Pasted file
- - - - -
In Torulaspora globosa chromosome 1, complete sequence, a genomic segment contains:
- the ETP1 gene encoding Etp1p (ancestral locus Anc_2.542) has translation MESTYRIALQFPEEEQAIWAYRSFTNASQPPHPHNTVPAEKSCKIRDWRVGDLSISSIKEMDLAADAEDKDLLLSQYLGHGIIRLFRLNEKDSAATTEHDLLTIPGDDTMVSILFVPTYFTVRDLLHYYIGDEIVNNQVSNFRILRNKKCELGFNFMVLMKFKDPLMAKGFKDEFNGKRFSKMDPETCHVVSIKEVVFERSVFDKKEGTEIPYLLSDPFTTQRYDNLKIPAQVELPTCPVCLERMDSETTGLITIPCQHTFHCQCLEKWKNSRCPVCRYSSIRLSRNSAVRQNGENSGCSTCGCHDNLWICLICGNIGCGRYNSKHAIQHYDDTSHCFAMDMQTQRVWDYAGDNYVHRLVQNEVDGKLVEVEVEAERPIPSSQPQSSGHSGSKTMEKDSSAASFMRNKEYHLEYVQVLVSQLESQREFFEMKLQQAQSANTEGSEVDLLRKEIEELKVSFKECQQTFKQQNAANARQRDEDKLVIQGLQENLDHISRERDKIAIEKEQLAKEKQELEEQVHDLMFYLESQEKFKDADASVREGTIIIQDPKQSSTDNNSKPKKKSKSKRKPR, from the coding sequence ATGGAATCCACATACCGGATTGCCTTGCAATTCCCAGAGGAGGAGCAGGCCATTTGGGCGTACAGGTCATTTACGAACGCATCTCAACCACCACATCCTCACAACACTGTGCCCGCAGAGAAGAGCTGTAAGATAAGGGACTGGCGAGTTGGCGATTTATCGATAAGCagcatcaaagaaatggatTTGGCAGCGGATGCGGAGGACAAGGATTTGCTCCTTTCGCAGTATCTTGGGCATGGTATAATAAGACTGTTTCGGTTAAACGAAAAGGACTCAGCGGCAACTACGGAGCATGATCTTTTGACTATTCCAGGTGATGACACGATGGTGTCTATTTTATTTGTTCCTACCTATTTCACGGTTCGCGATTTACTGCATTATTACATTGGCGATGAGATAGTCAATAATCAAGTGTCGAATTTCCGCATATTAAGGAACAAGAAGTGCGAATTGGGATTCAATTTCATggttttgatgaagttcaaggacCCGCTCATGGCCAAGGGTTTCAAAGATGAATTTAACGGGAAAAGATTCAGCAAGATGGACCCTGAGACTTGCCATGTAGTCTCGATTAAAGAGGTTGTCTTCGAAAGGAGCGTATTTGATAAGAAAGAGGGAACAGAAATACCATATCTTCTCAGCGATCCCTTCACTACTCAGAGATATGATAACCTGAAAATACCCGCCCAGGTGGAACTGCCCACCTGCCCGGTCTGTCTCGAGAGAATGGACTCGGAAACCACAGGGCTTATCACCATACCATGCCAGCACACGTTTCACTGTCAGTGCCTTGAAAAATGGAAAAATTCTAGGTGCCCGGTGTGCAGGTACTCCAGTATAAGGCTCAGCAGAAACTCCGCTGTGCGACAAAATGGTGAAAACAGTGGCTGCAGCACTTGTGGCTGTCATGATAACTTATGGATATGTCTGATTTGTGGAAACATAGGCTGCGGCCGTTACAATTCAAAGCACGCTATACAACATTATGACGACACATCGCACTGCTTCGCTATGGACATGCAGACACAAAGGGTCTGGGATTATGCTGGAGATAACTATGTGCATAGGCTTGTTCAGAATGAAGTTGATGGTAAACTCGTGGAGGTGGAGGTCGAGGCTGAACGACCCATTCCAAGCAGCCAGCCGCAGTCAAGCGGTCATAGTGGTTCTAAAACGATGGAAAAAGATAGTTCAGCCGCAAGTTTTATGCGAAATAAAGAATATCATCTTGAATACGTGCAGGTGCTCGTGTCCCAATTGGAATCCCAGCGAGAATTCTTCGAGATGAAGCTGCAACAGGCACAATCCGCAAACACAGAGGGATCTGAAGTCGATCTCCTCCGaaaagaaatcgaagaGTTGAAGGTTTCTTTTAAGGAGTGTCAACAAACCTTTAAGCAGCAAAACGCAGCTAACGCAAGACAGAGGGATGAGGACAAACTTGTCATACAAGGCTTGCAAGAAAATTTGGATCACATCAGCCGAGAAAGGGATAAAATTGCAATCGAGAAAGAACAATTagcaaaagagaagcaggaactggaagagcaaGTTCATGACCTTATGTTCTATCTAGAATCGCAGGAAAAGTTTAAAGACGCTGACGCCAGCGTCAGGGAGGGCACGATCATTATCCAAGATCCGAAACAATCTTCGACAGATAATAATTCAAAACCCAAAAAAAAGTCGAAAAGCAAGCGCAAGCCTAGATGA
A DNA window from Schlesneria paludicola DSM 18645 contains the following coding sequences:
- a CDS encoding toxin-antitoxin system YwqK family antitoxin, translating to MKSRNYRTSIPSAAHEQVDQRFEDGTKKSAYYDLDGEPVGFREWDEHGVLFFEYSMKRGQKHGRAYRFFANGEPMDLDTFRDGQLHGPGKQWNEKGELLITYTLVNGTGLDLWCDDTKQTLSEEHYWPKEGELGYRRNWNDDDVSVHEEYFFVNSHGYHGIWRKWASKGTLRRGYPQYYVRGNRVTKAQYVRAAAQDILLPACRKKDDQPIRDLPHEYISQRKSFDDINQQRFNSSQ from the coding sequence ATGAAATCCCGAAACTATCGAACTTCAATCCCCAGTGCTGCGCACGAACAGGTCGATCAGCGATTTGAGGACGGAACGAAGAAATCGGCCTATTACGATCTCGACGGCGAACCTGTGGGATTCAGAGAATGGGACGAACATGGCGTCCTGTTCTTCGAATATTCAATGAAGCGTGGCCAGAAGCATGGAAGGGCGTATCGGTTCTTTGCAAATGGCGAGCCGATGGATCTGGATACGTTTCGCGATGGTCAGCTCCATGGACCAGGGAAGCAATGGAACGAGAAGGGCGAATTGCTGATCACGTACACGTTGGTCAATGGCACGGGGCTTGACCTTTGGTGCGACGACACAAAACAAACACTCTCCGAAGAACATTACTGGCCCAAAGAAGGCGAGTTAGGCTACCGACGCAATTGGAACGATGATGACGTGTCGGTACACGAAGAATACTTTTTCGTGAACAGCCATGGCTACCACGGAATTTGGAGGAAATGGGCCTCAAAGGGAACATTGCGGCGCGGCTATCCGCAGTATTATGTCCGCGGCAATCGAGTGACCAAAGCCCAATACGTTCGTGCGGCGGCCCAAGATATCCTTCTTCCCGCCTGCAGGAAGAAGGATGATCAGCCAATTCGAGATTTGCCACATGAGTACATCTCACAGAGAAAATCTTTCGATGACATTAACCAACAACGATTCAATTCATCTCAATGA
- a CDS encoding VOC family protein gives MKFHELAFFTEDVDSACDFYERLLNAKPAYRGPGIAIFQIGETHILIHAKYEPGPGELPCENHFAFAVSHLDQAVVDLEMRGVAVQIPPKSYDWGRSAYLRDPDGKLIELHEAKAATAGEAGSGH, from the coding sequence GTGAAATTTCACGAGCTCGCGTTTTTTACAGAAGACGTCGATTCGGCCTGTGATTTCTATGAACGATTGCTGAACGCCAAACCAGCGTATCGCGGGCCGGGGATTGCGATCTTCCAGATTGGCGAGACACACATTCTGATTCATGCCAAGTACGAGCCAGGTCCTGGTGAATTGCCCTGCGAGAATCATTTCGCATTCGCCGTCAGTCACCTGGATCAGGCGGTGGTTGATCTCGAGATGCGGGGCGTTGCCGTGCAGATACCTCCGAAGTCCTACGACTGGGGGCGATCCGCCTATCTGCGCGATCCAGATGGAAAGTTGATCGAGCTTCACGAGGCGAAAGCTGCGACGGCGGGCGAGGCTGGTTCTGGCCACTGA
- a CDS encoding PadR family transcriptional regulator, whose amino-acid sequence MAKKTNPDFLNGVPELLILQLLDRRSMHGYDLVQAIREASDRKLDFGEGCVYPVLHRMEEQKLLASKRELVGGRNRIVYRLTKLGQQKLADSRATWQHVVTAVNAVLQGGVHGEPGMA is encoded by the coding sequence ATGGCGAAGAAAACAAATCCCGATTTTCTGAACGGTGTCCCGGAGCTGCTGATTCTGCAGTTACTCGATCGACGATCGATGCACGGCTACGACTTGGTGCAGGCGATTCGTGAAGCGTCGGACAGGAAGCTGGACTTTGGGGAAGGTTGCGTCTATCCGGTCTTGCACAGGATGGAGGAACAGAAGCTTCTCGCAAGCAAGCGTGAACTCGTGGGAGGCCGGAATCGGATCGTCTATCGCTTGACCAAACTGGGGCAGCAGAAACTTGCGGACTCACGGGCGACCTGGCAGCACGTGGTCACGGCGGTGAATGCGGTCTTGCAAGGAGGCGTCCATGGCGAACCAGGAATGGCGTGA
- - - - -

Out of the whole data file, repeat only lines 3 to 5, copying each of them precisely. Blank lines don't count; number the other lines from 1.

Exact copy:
A DNA window from Schlesneria paludicola DSM 18645 contains the following coding sequences:
- a CDS encoding toxin-antitoxin system YwqK family antitoxin, translating to MKSRNYRTSIPSAAHEQVDQRFEDGTKKSAYYDLDGEPVGFREWDEHGVLFFEYSMKRGQKHGRAYRFFANGEPMDLDTFRDGQLHGPGKQWNEKGELLITYTLVNGTGLDLWCDDTKQTLSEEHYWPKEGELGYRRNWNDDDVSVHEEYFFVNSHGYHGIWRKWASKGTLRRGYPQYYVRGNRVTKAQYVRAAAQDILLPACRKKDDQPIRDLPHEYISQRKSFDDINQQRFNSSQ from the coding sequence ATGAAATCCCGAAACTATCGAACTTCAATCCCCAGTGCTGCGCACGAACAGGTCGATCAGCGATTTGAGGACGGAACGAAGAAATCGGCCTATTACGATCTCGACGGCGAACCTGTGGGATTCAGAGAATGGGACGAACATGGCGTCCTGTTCTTCGAATATTCAATGAAGCGTGGCCAGAAGCATGGAAGGGCGTATCGGTTCTTTGCAAATGGCGAGCCGATGGATCTGGATACGTTTCGCGATGGTCAGCTCCATGGACCAGGGAAGCAATGGAACGAGAAGGGCGAATTGCTGATCACGTACACGTTGGTCAATGGCACGGGGCTTGACCTTTGGTGCGACGACACAAAACAAACACTCTCCGAAGAACATTACTGGCCCAAAGAAGGCGAGTTAGGCTACCGACGCAATTGGAACGATGATGACGTGTCGGTACACGAAGAATACTTTTTCGTGAACAGCCATGGCTACCACGGAATTTGGAGGAAATGGGCCTCAAAGGGAACATTGCGGCGCGGCTATCCGCAGTATTATGTCCGCGGCAATCGAGTGACCAAAGCCCAATACGTTCGTGCGGCGGCCCAAGATATCCTTCTTCCCGCCTGCAGGAAGAAGGATGATCAGCCAATTCGAGATTTGCCACATGAGTACATCTCACAGAGAAAATCTTTCGATGACATTAACCAACAACGATTCAATTCATCTCAATGA
- a CDS encoding VOC family protein gives MKFHELAFFTEDVDSACDFYERLLNAKPAYRGPGIAIFQIGETHILIHAKYEPGPGELPCENHFAFAVSHLDQAVVDLEMRGVAVQIPPKSYDWGRSAYLRDPDGKLIELHEAKAATAGEAGSGH, from the coding sequence GTGAAATTTCACGAGCTCGCGTTTTTTACAGAAGACGTCGATTCGGCCTGTGATTTCTATGAACGATTGCTGAACGCCAAACCAGCGTATCGCGGGCCGGGGATTGCGATCTTCCAGATTGGCGAGACACACATTCTGATTCATGCCAAGTACGAGCCAGGTCCTGGTGAATTGCCCTGCGAGAATCATTTCGCATTCGCCGTCAGTCACCTGGATCAGGCGGTGGTTGATCTCGAGATGCGGGGCGTTGCCGTGCAGATACCTCCGAAGTCCTACGACTGGGGGCGATCCGCCTATCTGCGCGATCCAGATGGAAAGTTGATCGAGCTTCACGAGGCGAAAGCTGCGACGGCGGGCGAGGCTGGTTCTGGCCACTGA